A quick history of MUET

A quick history of MUET

MUET is t he acronym for Malaysian University English Test, put into place in 1999 by Malaysian Examination Council (MEC), based in Selayang, Selangor. The paper contains four main parts, catering for all much needed communicative skills; listening, speaking, reading and writing.

Since its inception 15 years ago, a number of changes and tweaks had taken place to ensure MUET is kept relevant to the needs of the academia and industries.

In 2008, severa l big changes swept through the constructions of the subject that affects Listening, Reading and Writing. Gone are MCQ-based listening questions, so was summary and also long texts with fewer questions. In their places now are what we all see today which have stayed unchanged since the big sweep in 2008.

In February 2011, another big change took place - prior to that year, MUET exams only took place, in twice, July and November. But since that year, MUET exams can be taken thrice yearly; March, July and November.

It is interesting to note that today, MUET is the only public exam in school which charges RM100 (correct at the time of writing) per sitting in contrast with all the other free public exams.

To a number of universities, MUET band requirements are of utmost importance as the entry requirement for certain courses. For example, a minimum of band 4 is required for Law and Medicine courses, while other universities, exit requirements.

Which means, a student needs to achieve the min mum prof iciency band needed for the course before they can graduate. Hence, MUET exam can be considered as an integral part of any self-respecting Form 6, pre-university or university student.

Today, MUET plays a very important role as a yardstick to gauge the level of English proficiency among students and employers use MUET results to determine their future employee"s ability to communicate effectively in English.

Now let's look at the four papers in MUET that every candidate will sit for. In general, Speaking paper will be held ahead of Listening, Reading and Writing papers by about three weeks.

Listening (800/1)

This paper assess the ability to comprehend various types of oral text of varying length and level of complexity (content and language)

The following areas are tested: knowledge, comprehension, application, analysis, synthesis, evaluation. Some of the possible genres are lecture, talk, discussion and news.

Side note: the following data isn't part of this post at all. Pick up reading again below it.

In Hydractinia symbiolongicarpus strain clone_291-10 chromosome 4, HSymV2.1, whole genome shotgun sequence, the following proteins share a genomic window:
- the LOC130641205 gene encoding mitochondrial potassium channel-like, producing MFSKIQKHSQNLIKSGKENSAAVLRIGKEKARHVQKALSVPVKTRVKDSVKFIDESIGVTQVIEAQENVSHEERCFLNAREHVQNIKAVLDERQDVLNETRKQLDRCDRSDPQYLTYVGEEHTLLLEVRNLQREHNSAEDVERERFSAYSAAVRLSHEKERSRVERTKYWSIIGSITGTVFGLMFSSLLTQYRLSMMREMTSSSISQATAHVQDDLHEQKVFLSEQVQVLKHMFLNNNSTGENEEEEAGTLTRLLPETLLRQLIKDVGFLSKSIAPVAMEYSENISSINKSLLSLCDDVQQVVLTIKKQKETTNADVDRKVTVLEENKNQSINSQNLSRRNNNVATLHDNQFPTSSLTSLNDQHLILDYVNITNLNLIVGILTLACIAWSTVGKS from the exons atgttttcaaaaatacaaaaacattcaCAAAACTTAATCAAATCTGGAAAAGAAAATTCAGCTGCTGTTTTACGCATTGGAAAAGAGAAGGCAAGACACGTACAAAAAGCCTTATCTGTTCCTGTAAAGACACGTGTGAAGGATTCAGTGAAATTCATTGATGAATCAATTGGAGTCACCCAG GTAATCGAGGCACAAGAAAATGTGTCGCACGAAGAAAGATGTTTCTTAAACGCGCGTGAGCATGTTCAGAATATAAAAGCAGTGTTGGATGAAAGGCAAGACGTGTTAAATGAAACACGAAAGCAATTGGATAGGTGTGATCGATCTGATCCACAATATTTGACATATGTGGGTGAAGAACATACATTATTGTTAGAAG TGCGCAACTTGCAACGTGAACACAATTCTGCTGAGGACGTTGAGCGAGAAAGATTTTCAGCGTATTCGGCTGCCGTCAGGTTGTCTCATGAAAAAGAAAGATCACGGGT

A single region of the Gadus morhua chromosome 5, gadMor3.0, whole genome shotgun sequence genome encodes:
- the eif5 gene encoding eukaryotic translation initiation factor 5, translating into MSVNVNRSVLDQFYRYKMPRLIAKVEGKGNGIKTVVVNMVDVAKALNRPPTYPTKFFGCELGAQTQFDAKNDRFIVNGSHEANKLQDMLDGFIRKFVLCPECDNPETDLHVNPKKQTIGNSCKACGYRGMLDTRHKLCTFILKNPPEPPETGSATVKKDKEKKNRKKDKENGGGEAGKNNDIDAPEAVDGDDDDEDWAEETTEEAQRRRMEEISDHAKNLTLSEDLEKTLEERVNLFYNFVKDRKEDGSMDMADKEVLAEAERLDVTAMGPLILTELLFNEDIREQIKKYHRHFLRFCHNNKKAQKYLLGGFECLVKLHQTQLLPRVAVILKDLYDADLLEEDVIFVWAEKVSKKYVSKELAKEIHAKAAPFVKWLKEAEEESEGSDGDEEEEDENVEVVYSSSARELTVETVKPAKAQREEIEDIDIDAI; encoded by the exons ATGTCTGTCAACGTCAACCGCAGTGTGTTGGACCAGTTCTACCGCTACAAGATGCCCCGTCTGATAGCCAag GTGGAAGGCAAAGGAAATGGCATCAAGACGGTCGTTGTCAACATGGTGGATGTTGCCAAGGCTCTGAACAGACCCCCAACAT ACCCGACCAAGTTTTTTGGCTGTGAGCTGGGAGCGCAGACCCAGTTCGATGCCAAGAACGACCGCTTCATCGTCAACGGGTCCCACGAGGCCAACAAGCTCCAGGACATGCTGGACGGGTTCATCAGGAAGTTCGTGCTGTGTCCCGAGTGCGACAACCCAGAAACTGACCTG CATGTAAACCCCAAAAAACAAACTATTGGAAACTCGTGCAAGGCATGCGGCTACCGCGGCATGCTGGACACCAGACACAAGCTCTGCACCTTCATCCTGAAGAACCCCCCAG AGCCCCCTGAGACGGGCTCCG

The format of the question includes MCQ, fill in the blanks and sentence completions.

Speaking (800/2)

This paper assess the ability to make individual presentations (2 minutes) and take part in group discussion (typically 10 minutes) on a wide range of contemporary issues.

The following areas are tested: accuracy,f luency, appropriacy, coherence and cohesion, use of language functions, managing a discussion and task fulfilment. Some of the possible issues are economy, education or health.

The format of the paper includes individual presentations and then group discussion.

Reading (800/3)

This paper assess the ability to comprehend various types of text of varying length and level of complexity (content and language).

The following areas are tested: comprehension, application, analysis, synthesis and evaluation. Some possible genres are articles from journals, academic or literature texts.

The format of the questions includes six articles with 7 or 8 questions each (True/False/ Not stated and the standard higher order thinking MCQ questions). Most of the articles are written by native speakers of English with varying content and language complexity.

Writing (800/4)

This paper assess the ability to write various types of text covering a range of rhetorical styles.

The following areas are tested:

- accuracy

- appropriacy

- coherence and cohesion

- use of language functions

- task fulfilment.

The genres are report (question 1) and essay (question 2). The format of question 1 (report) is making analysis and sy nt hesis based on the data given (in the form of table, chart or graphs) all within 200 words and question 2 (essay) is writing an opinion-based essay or argumentative essay.

The Scoring Guide

Here's a quick scoring guide from Band 1 to 6

Aggregated Score Band The User is a.....

260-300 6 highly proficient user

220-259 5 proficient user

180-219 4 satisfactory user

140-179 3 modest user

100-139 2 limited user

below 1 very limited 100 user

Let's take a look how each paper contributes to the aggregated score (in percentage)

Listening - 15%

Speaking - 15%

Reading - 40%

Writing - 30%

In short, Reading paper contributes the biggest percentage towards the 300 score. However, as many candidates who have ta ken t he exam would attest, this paper is probably the most difficult paper to face due to two main factors.

One, the articles are written by native speakers, hence some language expressions, sentence structures and word choices are not very familiar to our candidates. And two, 45 questions with 7 or 8 articles prove a challenge to be completed within 90 minutes since this only give an average of 2 minutes or less for each question to be attempted not including reading the texts. As a result, some candidates give up halfway through the paper.

Well, I think I'll stop here for now. See you in the next pull out. Remember: Practice makes perfect!

~ BH


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